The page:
The Art of the Book Pitch by Joel Friedlander
The Art of the Book Pitch *
by Joel Friedlander
In December, I had the good fortune to be invited to participate in Pitch 2.0, a community outreach event in Seattle organized by CreateSpace. The team at CreateSpace assembled a group of editors, mostly from the Pacific Northwest, to act as advisors and “pitch consultants” for any authors who wanted to sign up for the free event.
I’ve never seen a pitch event that didn’t sell out, and this one was no exception. Unlike other events, however, where authors don’t know until they arrive whether they will actually get to pitch or not, CreateSpace decided to create a reservation system giving everyone a chance to have their pitches heard, not once, but by two different editors. No editor can be equally familiar with all genres, so getting more than one opinion is a great way for an author to receive more balanced feedback.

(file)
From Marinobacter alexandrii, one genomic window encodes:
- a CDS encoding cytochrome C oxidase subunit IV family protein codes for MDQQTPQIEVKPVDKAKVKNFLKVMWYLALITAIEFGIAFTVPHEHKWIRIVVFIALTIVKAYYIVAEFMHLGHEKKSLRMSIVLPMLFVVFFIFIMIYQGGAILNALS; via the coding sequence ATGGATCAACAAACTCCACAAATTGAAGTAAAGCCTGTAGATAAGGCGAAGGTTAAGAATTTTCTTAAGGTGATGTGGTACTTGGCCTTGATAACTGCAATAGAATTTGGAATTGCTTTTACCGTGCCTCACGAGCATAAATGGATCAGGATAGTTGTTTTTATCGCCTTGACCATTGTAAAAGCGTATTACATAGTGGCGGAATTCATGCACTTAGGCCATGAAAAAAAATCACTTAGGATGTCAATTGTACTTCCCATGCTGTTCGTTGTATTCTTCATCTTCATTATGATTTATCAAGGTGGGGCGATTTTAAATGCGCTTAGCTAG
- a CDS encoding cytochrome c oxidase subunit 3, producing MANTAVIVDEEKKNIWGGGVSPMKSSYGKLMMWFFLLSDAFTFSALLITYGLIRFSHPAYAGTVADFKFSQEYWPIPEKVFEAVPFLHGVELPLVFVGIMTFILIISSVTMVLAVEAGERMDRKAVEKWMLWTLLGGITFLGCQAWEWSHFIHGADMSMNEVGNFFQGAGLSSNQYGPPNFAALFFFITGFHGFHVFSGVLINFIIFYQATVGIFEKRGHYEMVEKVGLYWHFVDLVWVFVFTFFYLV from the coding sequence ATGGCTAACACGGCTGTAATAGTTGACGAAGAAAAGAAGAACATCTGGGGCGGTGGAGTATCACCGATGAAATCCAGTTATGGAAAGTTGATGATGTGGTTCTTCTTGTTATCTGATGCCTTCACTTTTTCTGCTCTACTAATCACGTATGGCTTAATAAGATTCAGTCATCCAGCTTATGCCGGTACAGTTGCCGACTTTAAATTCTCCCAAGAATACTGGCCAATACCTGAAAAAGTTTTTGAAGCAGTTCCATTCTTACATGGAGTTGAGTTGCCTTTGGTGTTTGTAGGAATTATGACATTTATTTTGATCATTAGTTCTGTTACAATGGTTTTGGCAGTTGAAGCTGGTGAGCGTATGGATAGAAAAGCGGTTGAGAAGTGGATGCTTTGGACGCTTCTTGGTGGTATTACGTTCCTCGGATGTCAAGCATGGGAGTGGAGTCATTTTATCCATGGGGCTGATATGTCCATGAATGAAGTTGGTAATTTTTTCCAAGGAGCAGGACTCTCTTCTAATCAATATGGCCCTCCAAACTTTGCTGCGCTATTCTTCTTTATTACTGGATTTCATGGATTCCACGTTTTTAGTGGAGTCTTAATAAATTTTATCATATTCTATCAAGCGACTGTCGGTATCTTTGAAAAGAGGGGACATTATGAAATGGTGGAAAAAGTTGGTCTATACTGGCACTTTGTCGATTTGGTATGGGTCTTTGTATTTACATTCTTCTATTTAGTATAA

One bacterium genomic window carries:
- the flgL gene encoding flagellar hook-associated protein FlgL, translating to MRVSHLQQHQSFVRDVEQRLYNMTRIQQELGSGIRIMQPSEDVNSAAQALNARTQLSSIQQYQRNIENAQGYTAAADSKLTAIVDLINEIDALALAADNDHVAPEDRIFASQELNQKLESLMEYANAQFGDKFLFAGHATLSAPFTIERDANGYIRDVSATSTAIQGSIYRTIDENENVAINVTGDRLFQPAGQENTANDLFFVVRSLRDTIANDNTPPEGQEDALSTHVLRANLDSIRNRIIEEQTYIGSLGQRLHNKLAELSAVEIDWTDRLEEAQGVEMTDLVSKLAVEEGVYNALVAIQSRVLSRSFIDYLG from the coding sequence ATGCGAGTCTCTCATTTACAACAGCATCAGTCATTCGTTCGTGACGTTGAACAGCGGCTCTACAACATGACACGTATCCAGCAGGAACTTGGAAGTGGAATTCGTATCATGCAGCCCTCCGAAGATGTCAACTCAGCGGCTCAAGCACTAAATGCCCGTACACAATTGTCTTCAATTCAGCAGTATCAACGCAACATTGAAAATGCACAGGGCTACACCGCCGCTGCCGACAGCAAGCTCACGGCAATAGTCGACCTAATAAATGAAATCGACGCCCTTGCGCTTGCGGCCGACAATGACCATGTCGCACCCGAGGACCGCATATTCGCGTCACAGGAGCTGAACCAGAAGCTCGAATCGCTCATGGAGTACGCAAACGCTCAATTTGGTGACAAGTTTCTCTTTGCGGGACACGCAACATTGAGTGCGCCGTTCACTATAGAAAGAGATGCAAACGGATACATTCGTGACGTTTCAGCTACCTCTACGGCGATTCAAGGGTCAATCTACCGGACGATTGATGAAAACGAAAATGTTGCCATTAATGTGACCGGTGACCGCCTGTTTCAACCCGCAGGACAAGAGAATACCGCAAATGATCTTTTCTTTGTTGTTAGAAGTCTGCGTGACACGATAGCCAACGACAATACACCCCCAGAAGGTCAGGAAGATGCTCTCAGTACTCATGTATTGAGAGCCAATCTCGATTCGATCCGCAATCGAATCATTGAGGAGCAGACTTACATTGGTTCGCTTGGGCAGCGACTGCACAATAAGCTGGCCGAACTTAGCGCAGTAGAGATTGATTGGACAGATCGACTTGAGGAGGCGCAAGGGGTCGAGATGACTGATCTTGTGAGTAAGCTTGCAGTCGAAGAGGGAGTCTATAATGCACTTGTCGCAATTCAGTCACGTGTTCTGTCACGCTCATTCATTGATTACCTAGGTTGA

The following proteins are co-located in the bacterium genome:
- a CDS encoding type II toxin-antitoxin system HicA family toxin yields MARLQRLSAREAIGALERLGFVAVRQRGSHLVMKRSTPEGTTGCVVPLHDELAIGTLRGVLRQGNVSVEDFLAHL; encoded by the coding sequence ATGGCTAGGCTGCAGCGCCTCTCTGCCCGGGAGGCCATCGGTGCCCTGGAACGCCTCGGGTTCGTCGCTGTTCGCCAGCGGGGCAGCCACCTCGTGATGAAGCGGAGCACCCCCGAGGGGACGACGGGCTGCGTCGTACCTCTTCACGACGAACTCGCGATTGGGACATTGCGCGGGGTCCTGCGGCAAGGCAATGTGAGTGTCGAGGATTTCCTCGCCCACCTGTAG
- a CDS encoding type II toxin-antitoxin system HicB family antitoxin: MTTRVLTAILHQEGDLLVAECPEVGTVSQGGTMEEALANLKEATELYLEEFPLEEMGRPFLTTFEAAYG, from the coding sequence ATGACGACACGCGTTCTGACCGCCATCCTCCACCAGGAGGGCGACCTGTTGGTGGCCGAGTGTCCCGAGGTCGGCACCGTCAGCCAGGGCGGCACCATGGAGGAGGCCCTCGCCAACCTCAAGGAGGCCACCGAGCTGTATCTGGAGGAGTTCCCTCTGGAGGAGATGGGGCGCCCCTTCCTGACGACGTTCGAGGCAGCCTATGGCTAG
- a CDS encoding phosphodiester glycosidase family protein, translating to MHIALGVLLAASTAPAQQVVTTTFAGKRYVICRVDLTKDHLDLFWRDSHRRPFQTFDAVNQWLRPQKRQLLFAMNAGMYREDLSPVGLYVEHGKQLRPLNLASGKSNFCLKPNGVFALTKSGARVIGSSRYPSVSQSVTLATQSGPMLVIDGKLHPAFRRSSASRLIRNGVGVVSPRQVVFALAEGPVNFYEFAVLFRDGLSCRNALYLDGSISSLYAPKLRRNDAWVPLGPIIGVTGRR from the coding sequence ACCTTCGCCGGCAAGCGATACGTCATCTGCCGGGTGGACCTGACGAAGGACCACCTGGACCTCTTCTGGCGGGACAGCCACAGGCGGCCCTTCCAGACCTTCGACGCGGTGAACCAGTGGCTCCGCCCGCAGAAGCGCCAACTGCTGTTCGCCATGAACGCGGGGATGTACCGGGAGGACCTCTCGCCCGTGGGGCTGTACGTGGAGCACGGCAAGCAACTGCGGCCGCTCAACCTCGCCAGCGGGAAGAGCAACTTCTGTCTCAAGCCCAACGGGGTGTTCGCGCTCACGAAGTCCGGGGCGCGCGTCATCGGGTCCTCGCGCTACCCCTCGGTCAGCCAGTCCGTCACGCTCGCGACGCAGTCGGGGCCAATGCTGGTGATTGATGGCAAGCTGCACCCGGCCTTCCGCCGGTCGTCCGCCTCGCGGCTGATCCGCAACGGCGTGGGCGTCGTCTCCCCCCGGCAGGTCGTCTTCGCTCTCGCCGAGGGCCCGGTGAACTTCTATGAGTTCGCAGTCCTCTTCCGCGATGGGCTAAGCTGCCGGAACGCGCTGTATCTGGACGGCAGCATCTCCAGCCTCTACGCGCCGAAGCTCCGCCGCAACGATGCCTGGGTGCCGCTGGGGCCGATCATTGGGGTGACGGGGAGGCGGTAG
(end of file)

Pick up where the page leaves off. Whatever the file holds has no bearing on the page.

In fact, some authors adjusted and improved their pitches between “performances” and so were able to use the input they were getting on the spot. I heard pitches about novels, fantasies, nonfiction books, children’s books, and others. So how did it go?
The Problem with Pitching
Some of the pitches were great, but on the whole, it was clear that there was some confusion amongst authors about what the pitch is and what to do with it. Instead, I heard a lot of [CLICK HERE TO READ THE REST OF THE ARTICLE.]
*Article snippet from https://www.createspace.com/en/community/docs/DOC-1841